Ghosh, S. P., Perkins, M. W., Hieber, K., Kulkarni, S., Kao, T-C., Reddy, E. P., Reddy, M. V. R., Maniar, M., Seed, T. and Kumar, K. S. Radiation Protection by a New Chemical Entity, Ex-RadTM : Efficacy and Mechanisms. Radiat. Res. 171, 173–179 (2009).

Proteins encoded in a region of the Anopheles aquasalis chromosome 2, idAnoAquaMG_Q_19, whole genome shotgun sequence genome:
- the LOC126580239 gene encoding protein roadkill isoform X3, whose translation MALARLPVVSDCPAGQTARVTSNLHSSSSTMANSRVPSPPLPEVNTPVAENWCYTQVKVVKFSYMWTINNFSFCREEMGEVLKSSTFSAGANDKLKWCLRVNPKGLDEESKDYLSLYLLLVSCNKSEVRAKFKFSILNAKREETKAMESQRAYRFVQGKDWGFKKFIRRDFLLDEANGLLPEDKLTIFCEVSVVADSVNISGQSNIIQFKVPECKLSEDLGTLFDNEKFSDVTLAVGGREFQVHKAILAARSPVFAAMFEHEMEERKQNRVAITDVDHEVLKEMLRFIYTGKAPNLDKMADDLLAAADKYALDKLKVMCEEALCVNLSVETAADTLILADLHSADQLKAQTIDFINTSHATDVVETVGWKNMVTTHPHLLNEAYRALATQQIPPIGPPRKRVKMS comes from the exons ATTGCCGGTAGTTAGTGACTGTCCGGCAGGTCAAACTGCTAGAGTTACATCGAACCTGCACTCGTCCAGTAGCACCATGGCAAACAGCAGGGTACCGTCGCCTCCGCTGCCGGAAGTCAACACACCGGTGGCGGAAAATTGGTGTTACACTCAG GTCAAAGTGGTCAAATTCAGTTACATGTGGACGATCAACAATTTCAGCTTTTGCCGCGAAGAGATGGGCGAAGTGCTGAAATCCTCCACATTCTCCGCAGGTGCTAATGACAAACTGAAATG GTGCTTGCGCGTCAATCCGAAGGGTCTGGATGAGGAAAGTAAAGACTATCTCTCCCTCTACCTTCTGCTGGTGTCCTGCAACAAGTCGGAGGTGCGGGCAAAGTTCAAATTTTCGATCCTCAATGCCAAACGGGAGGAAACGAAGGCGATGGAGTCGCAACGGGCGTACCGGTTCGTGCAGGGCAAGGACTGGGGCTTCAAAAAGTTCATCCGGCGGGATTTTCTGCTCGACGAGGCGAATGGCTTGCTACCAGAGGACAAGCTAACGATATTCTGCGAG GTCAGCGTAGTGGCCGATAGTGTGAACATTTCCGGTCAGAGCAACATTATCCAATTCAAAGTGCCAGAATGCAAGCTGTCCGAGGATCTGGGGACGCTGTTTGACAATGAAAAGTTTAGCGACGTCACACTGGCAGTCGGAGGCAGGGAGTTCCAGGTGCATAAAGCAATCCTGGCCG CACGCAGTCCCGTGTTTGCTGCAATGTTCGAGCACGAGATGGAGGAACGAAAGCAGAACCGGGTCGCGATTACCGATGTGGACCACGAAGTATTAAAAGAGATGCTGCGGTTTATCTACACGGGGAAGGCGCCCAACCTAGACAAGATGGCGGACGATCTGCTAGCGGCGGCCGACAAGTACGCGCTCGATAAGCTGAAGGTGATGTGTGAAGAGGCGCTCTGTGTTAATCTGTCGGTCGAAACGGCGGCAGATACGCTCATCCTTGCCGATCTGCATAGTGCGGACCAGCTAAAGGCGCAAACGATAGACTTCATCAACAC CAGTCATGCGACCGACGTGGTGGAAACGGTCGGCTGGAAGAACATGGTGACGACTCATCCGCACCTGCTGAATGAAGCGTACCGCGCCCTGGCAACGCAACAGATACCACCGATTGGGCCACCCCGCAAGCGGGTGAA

Ex-Rad™ is among a series of small molecule kinase inhibitors developed for modifying cell cycle distribution patterns in cancer cells subjected to radiation therapy, and it has been identified as a potential candidate for radiation protection studies. We have investigated its radioprotective efficacy using mouse and in vitro models. Thirty-day survival studies with C3H/HeN male mice revealed 88% survival when 500 mg/kg of Ex-Rad was injected subcutaneously 24 h and 15 min before γ irradiation with 8.0 Gy. To understand Ex-Rad's mechanism of action, we also studied its radioprotective efficacy in lung fibroblast (HFL-1), skin fibroblast (AG1522) and human umbilical vein endothelial cells (HUVECs). Colony-forming assays indicated that Ex-Rad protected cells from radiation damage after exposure to 60Co γ radiation. A study using single-cell gel electrophoresis (SCGE; also known as the alkaline comet assay) showed that Ex-Rad protected cells from radiation-induced DNA damage. Western blot analyses indicated that the radiation protection provided by Ex-Rad resulted in reduced levels of pro-apoptosis proteins such as p53 as well as its downstream regulators p21, Bax, c-Abl and p73, indicating that Ex-Rad could rescue cells from ionizing radiation-induced p53-dependent apoptosis. In conclusion, it appears that Ex-Rad's radioprotective mechanisms involve prevention of p53-dependent and independent radiation-induced apoptosis.